{¶ 7} After the field sobriety testing, Trooper Large proceeded to have Appellant perform a portable breath test (PBT). Despite multiple instructions, Appellant did not follow them. Trooper Large considered this lack of following instructions to be an indicator of alcohol impairment. He also opined Appellant was trying to defeat the test. At this point, Trooper Large decided to place Appellant under arrest. Appellant volunteered that he was on pain medication.

{¶ 8} Trooper Large testified he completed an impaired driver report, Exhibit B, and listed Appellant as having a strong odor of alcohol, very slurred speech, and evidence of drug use.

Trooper Large clarified that he had made a mistake on the report, regarding Appellant's pupil size. He used "dilated" when he should have used "constricted."

{¶ 9} Trooper Large continued, testifying that he was the only trooper on patrol that night. He needed to conduct a breath test and needed a witness as he read the BMV 2255 form to Appellant. He determined to go to the Gallipolis Police Department. Trooper Large's direct testimony concluded by his testimony that Patrolman Adkins was there to observe his reading of the form and operation of the BAC Datamaster machine. Appellant did not complete the breath test properly after being given multiple chances. Trooper Large then offered him a urine test. Appellant first indicated he wanted to, and then he later did not take the test because he could not do it at a time he chose. Additional testimony of the trooper will be set forth below.

{¶ 10} Patrolman Adkins testified he had been employed by the Gallipolis Police Department as a patrolman for 17 years. He witnessed Trooper Large's attempted administration of the breath test, completion of required forms, and signed the BMV 2255 form as a witness. He was not the arresting officer or the investigating officer in Appellant's case. He recalled only "smelling a strong odor of alcohol coming from [Appellant's] person." He also recalled Appellant was instructed multiple times on how to take the test but he was "not providing enough sample for the machine to accept."

{¶ 11} Patrolman Adkins testified he is the person that performs a calibration check on the BAC Datamaster. The machine had to be tested every 7 days. The machine was tested on October 1st, and Appellant took his test on October 8th. Patrolman Adkins testified between October 1st and October 8th, he had no reason to suspect the machine was not working properly. On recross, he reiterated that Appellant's test was the only one done that week and the machine failed to produce a reading. Additional testimony from Patrolman Adkins is discussed below.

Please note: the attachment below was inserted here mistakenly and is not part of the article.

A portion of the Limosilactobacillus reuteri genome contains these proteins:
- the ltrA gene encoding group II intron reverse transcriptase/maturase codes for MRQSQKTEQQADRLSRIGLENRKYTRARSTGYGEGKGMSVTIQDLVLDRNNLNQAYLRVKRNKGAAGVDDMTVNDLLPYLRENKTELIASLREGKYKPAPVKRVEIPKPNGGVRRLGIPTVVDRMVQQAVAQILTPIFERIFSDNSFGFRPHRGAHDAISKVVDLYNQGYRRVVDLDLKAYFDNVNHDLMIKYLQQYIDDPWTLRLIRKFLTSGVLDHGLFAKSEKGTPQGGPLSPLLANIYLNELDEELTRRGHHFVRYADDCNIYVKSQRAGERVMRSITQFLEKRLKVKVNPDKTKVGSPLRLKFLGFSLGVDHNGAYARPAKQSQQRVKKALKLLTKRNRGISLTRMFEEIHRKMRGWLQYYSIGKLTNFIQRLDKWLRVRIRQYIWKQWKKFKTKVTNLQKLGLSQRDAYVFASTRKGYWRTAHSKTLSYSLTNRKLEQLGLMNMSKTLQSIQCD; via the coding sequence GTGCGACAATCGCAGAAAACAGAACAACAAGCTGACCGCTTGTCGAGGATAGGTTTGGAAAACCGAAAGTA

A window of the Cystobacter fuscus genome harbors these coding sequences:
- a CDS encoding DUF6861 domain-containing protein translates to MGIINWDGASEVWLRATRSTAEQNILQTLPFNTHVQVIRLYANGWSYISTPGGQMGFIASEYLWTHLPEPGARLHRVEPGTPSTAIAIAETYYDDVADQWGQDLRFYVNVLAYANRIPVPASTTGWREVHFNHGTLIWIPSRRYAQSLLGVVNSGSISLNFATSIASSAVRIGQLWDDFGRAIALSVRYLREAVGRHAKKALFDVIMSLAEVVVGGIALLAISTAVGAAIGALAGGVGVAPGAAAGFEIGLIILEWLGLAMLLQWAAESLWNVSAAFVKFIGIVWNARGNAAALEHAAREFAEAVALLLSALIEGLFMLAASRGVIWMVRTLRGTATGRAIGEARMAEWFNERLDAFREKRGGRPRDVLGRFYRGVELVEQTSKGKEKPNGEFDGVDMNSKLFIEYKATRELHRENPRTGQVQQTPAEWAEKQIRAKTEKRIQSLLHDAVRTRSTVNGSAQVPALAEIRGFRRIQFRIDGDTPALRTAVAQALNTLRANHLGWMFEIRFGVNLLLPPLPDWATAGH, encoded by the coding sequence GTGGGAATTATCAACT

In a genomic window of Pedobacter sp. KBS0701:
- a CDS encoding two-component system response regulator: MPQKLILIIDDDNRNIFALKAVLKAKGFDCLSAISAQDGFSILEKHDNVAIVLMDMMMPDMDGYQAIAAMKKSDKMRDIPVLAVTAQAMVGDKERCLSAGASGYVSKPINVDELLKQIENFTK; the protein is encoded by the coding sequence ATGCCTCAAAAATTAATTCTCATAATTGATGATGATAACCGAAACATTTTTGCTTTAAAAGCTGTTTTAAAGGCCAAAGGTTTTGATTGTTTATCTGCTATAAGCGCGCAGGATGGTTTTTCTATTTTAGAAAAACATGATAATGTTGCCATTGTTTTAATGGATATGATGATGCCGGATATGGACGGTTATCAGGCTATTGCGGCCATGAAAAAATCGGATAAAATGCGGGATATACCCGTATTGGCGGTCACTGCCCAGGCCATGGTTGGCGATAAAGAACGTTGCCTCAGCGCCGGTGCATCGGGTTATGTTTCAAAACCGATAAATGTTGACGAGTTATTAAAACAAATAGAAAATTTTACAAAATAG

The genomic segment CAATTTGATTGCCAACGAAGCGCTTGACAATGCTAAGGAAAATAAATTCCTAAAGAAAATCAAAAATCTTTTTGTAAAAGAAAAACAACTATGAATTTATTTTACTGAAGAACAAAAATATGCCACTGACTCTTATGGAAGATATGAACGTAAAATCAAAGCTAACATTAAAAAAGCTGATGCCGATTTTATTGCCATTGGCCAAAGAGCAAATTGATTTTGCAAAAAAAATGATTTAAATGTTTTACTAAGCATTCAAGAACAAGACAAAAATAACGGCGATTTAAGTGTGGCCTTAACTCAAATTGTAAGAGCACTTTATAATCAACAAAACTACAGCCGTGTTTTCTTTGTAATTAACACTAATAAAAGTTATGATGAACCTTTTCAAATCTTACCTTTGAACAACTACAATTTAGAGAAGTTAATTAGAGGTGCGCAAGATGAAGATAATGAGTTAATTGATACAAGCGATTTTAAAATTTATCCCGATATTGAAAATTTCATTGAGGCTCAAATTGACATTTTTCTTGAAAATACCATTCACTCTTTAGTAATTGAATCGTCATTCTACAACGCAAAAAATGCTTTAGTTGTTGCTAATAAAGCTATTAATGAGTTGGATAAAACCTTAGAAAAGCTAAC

{¶ 12} The State also played the DVD recording, Exhibit F, showing Appellant's traffic violations, his stop and arrest. Appellant did not present evidence. At the close of trial, the jury returned guilty verdicts.

{¶ 13} On November 18, 2015, Appellant was sentenced to a 60–day jail sentence, $900.00 fine and costs, one-year operator's license suspension, and intensive probation until November 2017. This timely appeal followed. Where relevant, additional facts are set forth below.




{¶ 14} Appellant did not object and ask for a curative instruction for the testimony at issue herein. As such, Appellant's arguments are to be reviewed under the "plain error" standard of review. Crim.R. 52(B) affords appellate courts discretion to correct "[p]lain errors or defects affecting substantial rights" notwithstanding the accused's failure to meet his obligation to bring those errors to the attention of the trial court. State v. Rogers , 143 Ohio St.3d 385, 2015-Ohio-2459, 38 N.E.3d 860, ¶ 22. However, the accused bears the burden of proof to demonstrate plain error on the record, Id. ; State v. Quarterman, 140 Ohio St.3d 464, 2014-Ohio-4034, 19 N.E.3d 900, at ¶ 16, and must show "an error, i.e., a deviation from a legal rule" that constitutes "an 'obvious' defect in the trial proceedings," State v. Barnes , 94 Ohio St.3d 21, 27, 759 N.E.2d 1240 (2002). However, even if the error is obvious, it must have affected substantial rights, and "[w]e have interpreted this aspect of the rule to mean that the trial court's error must have affected the outcome of the trial." Id.